Noteworthy is the fact that numerous education organizations, including the International Reading Association (IRA) and the National Association for the Education of Young Children (NAEYC) have indicated the importance of teaching young children to read and write. In their joint position statement, both IRA and NAEYC believe that “it is essential and urgent to teach children to read and write competently, enabling them to achieve today’s high standards of literacy” (p. 196). They advocate “reading approaches that favor some type of systematic code instruction along with meaningful connected reading report children’s superior progress in reading. Instruction should aim to teach the important letter-sound relationships, which once learned are practiced through having many opportunities to read” (p. 205).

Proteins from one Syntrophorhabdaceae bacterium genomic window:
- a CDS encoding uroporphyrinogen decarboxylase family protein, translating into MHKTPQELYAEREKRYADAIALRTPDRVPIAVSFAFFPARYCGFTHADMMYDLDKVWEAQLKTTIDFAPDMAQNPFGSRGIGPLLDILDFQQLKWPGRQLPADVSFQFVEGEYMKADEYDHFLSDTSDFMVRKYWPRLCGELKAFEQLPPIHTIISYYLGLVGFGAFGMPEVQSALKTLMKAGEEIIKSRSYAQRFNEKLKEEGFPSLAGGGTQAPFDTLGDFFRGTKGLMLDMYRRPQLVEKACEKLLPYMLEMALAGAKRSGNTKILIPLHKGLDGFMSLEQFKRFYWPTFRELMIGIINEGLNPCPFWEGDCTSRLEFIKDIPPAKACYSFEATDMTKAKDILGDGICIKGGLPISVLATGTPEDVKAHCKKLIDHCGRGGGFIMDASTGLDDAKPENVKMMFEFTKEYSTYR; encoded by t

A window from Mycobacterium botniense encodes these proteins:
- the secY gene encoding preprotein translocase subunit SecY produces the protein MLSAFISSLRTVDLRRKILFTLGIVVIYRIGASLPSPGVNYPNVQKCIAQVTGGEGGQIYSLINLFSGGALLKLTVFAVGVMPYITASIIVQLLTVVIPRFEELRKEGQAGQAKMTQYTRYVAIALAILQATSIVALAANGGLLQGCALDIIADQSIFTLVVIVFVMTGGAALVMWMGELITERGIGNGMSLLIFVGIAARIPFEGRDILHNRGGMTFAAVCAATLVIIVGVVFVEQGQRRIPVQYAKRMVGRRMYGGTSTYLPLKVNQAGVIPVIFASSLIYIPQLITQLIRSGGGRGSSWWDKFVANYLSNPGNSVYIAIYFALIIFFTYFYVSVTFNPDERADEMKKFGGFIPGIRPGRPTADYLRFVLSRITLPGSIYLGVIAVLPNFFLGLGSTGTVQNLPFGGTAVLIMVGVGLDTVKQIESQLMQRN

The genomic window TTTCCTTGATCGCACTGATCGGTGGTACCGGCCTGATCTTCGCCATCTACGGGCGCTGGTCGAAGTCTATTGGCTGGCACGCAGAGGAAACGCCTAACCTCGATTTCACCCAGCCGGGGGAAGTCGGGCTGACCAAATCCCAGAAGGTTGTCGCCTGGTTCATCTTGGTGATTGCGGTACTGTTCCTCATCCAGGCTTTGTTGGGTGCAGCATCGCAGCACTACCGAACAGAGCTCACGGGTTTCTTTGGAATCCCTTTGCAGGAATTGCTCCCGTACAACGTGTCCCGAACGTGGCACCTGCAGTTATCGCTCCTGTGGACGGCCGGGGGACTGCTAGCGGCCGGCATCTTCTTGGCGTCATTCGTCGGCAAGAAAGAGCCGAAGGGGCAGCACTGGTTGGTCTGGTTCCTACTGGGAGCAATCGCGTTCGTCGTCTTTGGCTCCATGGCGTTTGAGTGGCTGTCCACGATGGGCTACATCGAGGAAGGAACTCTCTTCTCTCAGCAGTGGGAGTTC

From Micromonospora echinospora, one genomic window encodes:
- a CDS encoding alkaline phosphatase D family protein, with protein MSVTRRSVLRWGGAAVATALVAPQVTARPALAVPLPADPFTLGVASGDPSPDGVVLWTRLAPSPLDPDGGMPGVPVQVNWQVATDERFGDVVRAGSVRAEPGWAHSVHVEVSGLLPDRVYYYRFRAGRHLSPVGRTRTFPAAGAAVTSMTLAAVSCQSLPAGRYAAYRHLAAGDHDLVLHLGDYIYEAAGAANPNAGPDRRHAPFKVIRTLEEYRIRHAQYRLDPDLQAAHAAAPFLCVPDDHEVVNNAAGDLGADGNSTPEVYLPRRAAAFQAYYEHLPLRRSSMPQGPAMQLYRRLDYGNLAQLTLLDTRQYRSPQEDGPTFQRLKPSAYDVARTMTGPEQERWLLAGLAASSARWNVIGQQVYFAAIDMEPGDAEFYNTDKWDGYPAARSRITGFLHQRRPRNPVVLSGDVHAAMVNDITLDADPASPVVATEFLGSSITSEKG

The International Reading Association also developed a position statement on phonics. This statement entitled, “The Role of Phonics in Reading Instruction: A Position Statement of the International Reading Association” (1997; cited in Savage, 2001, p. 92-95) supports Strickland’s view and emphasizes that phonics instruction should be a component of any reading program.
Phonics instruction in these technological times means computers, and the Internet can be a valuable resource to teachers who wish to provide drill-and-practice opportunities, particularly for students who seem unmotivated to learn. Of course, not all websites are created equal. Some sites are nothing more than advertisements for the latest phonics instruction products. Phonics websites should be evaluated to determine whether they are likely to capture students' interest, hold their attention, and provide phonics knowledge at the same time.